The Loess Plateau is known as the cradle of Chinese civilization. Formerly a blank feeder ecosystem, it ended up being completely destroyed, leaving millions of people in poverty. However, thanks to a project based on permaculture, some 2.5 million people in the region have surprisingly seen their lives improving.
The Loess Plateau covers part of the seven Chinese provinces – Qinghai, Gansu, Ningxia, Inner Mongolia, Shaanxi, Shanxi and Henan and is about the size of France and extends over 640,000 square kilometers. Fossil remains show that humans and their ancestors have lived there for more than 1.5 million years.
However, human activity has not only given birth to a magnificent civilization but also resulted in the almost total ecological devastation of this vast territory.
Unsustainable agriculture in these lands has caused soil erosion and flooding reaching alarming proportions for centuries. Soil nutrients are exhausted; crop failure and poverty are widespread throughout the province. Every generation that was born in the region was not concerned about the degradation of the environment.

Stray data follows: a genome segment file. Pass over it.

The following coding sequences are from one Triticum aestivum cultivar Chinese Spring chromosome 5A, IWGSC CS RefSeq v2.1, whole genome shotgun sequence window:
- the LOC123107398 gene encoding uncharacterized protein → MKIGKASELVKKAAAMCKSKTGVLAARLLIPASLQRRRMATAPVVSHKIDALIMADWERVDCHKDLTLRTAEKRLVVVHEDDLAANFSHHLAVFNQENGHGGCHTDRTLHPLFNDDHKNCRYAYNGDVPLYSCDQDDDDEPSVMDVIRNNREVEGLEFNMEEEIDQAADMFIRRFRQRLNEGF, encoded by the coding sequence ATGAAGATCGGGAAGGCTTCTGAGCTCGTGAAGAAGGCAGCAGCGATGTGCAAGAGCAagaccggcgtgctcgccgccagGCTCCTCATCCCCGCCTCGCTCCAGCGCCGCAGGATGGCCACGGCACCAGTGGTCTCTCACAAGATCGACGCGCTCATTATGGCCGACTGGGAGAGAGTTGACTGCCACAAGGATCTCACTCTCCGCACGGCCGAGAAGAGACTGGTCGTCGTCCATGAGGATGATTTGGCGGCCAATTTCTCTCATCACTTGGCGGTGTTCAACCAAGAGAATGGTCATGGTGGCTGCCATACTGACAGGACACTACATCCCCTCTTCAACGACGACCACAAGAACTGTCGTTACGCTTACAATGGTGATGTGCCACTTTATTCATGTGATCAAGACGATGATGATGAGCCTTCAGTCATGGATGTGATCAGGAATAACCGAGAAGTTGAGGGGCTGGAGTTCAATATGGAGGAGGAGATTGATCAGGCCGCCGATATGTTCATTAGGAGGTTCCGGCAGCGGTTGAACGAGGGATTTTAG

The second longest river in China, the Yellow River water also known as Huang He, is becoming unhealthy. Seasonal floods were more often followed by drought and famine. With cleared forests, food crops did not prosper. Centuries ago, this highly fertile soil gave birth to the most populous ethnic group in the world.
No hope was allowed. While sedentary agriculture flourished in 9500 years, the Loess Plateau languished.
However, a little more than a decade, the Chinese government has the ambitious vision to launch a project to resurrect the land with a permaculture project initiated in 1995 with a US $ 300 million financing by the World Bank.
The government also banned the planting on steep slopes as well as free grazing sheep and goats
Clear policies were established on land tenure to define the rights and responsibilities of farmers for each field in each terrace and tree-planting area in the project. A law was introduced strictly prohibiting the felling of trees in the region. The government also banned the planting on steep slopes as well as free-grazing sheep and goats on the premises.
And today, the barren hills finally breathe with fresh herbs, bushes, and trees. Birds and insects that were missing are also back in the area. This green transformation contrasts beautifully with the desolation of a decade ago.
Agricultural lands have returned rich with products and animal, even leading to an economic boom. Tourism flourished there significantly, supporting prosperity on the Loess Plateau.